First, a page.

What strikes me the most about the look of the film is how it looks somewhat quaint and hand-crafted, but not dated. There is nothing particularly slick about the look of this film, but it is enchanting nonetheless. When you see the detail in the costumes these model figures wear, particularly during a ballroom scene at young Winifred's home, you really appreciate the detail that the designers used. I also admired the little details about the Boxtrolls themselves, like how they roll themselves into little box-like formations when they are afraid, or how they stack themselves on top of each other when it is time for them to sleep. When you think back and realize that these scenes were all accomplished by hand, and not fed into a computer, it becomes all the more amazing. This is easily the most exquisite looking animated film of the year.
To top it off, there is an amazing voice cast behind these characters. It's hard to pick a highlight or favorite, as everyone's in fine form here, but if I must, I would have to say that Ben Kingsley delivers a hilarious villain performance, and is obviously having the time of his life. Everyone finds the right tone to their performance that is silly, but not overreaching. And even though the Boxtrolls themselves speak in a made up language of grunts, squeaks and gibberish, they are still able to emote in very human and relatable ways, thanks both to the actors providing their sound effects, and the animators bringing them to life. If you sit through the end credits, you may find some surprising names. Who knew that Tracy Morgan could pull off a British accent?
My only concern with The Boxtrolls is that it's not flashy enough for some kids, and that it will be largely looked over during its theatrical run. I can easily see it happening, yet at the same time, I can see it finding an audience with families looking for something different than the animated norm. This is a joyful, witty and warm movie that deserves to be discovered.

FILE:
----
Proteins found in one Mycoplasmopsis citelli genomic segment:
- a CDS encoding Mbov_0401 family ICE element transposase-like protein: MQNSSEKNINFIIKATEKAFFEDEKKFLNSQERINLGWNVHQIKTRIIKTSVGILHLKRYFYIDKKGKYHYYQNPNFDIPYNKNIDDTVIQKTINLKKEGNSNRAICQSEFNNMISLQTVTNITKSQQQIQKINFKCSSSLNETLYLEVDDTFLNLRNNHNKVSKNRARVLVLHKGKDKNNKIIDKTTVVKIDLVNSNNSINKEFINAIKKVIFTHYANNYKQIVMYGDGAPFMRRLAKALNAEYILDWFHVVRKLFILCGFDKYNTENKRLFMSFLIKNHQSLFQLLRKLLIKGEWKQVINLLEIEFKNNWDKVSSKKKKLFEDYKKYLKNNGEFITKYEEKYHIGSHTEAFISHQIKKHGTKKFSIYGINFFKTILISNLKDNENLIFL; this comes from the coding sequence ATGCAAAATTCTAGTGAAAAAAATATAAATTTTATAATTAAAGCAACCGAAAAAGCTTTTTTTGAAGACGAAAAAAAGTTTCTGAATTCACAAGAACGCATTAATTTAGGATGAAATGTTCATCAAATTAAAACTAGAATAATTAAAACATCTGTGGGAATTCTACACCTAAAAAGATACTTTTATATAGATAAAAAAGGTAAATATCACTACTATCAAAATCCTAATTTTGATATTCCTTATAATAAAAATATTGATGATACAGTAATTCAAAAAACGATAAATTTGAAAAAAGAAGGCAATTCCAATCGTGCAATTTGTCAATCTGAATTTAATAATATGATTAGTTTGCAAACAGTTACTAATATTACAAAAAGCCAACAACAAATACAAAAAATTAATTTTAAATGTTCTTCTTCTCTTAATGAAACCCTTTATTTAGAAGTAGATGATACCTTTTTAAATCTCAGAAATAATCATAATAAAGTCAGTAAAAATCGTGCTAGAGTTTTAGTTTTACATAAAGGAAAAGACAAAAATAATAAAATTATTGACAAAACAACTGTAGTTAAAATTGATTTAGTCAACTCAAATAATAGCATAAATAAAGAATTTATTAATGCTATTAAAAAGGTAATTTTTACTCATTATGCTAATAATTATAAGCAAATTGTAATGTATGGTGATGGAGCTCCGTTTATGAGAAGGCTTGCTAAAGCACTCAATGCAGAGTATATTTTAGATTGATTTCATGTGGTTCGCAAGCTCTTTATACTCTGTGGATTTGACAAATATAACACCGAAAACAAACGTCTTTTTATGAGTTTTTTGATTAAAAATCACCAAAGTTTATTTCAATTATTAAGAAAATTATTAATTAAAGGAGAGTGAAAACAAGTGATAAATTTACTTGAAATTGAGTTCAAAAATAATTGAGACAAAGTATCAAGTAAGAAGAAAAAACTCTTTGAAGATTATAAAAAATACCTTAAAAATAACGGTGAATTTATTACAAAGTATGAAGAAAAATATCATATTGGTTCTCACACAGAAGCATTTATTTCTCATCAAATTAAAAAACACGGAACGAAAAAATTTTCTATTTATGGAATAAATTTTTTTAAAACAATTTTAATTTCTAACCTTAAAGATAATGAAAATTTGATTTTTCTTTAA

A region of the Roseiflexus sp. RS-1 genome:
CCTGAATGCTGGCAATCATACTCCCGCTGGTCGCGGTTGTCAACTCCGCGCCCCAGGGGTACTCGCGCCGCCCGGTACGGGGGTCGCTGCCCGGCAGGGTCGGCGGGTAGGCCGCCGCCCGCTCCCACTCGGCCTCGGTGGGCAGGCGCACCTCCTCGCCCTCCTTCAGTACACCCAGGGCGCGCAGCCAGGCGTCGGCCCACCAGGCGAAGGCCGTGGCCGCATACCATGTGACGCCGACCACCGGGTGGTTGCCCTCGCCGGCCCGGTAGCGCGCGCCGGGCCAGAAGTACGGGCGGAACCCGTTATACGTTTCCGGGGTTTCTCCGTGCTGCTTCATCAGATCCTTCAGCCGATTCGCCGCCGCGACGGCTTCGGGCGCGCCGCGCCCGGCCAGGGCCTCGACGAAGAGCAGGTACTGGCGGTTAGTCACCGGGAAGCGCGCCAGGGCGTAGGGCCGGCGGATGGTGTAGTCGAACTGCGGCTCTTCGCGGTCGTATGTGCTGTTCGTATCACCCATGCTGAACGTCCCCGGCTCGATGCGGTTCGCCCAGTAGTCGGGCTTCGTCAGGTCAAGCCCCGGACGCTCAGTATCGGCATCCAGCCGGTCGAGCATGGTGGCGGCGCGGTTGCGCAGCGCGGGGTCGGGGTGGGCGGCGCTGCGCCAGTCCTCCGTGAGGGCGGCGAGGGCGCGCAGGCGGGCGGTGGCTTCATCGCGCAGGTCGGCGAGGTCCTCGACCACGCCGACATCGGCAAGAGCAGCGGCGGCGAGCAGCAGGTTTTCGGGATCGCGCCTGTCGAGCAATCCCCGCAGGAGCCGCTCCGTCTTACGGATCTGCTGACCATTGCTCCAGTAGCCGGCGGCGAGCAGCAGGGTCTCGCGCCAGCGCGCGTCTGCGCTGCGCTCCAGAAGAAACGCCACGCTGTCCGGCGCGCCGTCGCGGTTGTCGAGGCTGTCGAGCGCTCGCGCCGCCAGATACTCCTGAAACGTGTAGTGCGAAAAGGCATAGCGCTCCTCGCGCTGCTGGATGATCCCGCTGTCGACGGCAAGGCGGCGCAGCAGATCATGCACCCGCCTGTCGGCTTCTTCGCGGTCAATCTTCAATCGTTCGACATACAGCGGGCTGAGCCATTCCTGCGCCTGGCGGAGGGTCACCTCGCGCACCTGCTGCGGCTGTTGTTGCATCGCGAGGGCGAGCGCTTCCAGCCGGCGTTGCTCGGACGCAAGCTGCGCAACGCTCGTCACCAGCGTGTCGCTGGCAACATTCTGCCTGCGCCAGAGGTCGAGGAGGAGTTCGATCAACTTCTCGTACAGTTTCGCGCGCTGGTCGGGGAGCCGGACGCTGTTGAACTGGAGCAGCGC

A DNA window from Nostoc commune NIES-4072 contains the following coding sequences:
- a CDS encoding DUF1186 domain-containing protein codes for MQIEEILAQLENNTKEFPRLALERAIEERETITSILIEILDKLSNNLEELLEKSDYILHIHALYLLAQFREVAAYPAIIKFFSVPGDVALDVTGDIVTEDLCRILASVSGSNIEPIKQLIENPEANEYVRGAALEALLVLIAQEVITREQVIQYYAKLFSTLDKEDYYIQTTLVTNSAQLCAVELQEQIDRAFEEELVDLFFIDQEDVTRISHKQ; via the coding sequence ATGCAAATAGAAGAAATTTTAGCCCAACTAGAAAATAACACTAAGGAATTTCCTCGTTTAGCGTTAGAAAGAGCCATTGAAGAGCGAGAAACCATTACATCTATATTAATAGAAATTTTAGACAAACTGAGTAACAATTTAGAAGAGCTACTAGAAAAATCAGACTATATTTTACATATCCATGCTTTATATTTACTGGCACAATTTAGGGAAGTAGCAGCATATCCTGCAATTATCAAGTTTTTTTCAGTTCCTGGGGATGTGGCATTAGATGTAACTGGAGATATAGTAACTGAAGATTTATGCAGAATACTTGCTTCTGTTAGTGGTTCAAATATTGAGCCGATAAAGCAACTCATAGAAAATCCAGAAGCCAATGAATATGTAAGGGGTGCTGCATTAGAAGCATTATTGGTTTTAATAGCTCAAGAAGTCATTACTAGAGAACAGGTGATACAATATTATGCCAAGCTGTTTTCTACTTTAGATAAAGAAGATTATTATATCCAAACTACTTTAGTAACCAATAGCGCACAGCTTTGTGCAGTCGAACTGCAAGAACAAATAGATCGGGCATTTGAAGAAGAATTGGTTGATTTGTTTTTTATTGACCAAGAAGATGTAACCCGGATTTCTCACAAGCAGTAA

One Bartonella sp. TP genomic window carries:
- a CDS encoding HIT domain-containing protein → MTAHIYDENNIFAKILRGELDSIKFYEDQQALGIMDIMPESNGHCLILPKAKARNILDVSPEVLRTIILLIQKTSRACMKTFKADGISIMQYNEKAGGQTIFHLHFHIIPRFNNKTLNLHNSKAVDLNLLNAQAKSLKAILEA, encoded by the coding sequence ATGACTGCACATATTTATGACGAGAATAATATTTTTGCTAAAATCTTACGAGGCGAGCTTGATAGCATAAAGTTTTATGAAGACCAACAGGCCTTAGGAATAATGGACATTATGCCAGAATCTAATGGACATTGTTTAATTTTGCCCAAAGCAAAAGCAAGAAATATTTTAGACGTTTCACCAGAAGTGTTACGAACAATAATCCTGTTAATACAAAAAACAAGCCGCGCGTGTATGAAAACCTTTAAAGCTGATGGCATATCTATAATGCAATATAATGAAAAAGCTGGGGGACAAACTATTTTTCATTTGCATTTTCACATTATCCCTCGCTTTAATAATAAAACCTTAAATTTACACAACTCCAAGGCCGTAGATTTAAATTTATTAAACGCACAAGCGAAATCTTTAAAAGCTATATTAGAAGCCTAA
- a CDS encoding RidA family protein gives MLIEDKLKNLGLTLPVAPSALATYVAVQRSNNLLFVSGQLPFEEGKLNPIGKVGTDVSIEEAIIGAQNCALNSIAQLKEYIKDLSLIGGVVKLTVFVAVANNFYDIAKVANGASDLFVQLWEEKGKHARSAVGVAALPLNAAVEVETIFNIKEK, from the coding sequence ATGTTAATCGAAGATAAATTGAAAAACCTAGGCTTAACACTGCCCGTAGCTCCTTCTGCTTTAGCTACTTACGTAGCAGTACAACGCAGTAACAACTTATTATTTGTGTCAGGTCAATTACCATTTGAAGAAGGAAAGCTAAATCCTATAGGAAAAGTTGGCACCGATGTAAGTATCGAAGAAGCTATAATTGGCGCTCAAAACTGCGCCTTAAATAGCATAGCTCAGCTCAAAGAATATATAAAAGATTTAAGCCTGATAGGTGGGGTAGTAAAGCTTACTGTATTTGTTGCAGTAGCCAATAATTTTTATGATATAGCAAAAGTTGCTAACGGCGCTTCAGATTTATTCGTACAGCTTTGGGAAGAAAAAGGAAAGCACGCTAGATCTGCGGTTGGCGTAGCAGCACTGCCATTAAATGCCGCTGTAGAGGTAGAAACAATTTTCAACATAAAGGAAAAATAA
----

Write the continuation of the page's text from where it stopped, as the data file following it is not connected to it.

I cannot in any good conscience label The Equalizer a bad movie, but I can certainly label it a disappointing one. This is a movie that works as a superbly well-crafted slow-burn action thriller for a little over an hour or so, and then little by little, it declines into repetitive one-note mindless action. It's a gradual decline, but a noticeable one. When it was over, I had to wonder how something that started out so fascinating and involving could end on such a ludicrous climax, as this one does.
The Equalizer is based on a TV series that ran for four years from 1985 to 89. I remember the show being on, but have never actually watched it. So, if you are looking for a review that will tell you how close this movie follows the original show, this isn't the one. This review, instead, will focus solely on the film itself. It features Denzel Washington in the lead role, and he manages to give a strong performance, even when the screenplay is requiring him to take out the bad guys with power tools, microwave ovens, and other assorted things that he finds off the rack of a local Home Depot-like warehouse store, where the film's climax occurs. Heck, the last half hour or so is like one long product placement shot for Black & Decker. He plays Robert McCall, a seemingly simple man "with a past". He lives a fairly solitary life, until some local Russian mobsters start roughing up a friend of his. That's when he starts to show his talents for killing people in graphic and improvisational ways, which hints at the kind of past he has.
I really enjoyed the first half of the film, where we get to witness both sides to Washington's character. In his everyday life, he's quiet, charming and supportive of the people around him. The movie gives him some nice relationships with his co-workers at the warehouse store where he works, such as an overweight guy that he's helping to become a security guard for the store. He also strikes up a friendship with a teenage girl (a very good Chloe Grace Moretz) that he sees every night at a local diner. She's a prostitute with dreams of leaving her current life behind and starting a singing career. They talk casually each night (usually about whatever book Robert happens to be reading over at his table), and over time, the two strike up a genuine bond. However, she is under the thumb of the Russian mob, and when she winds up making her bosses angry, they rough her up to the point that she is hospitalized.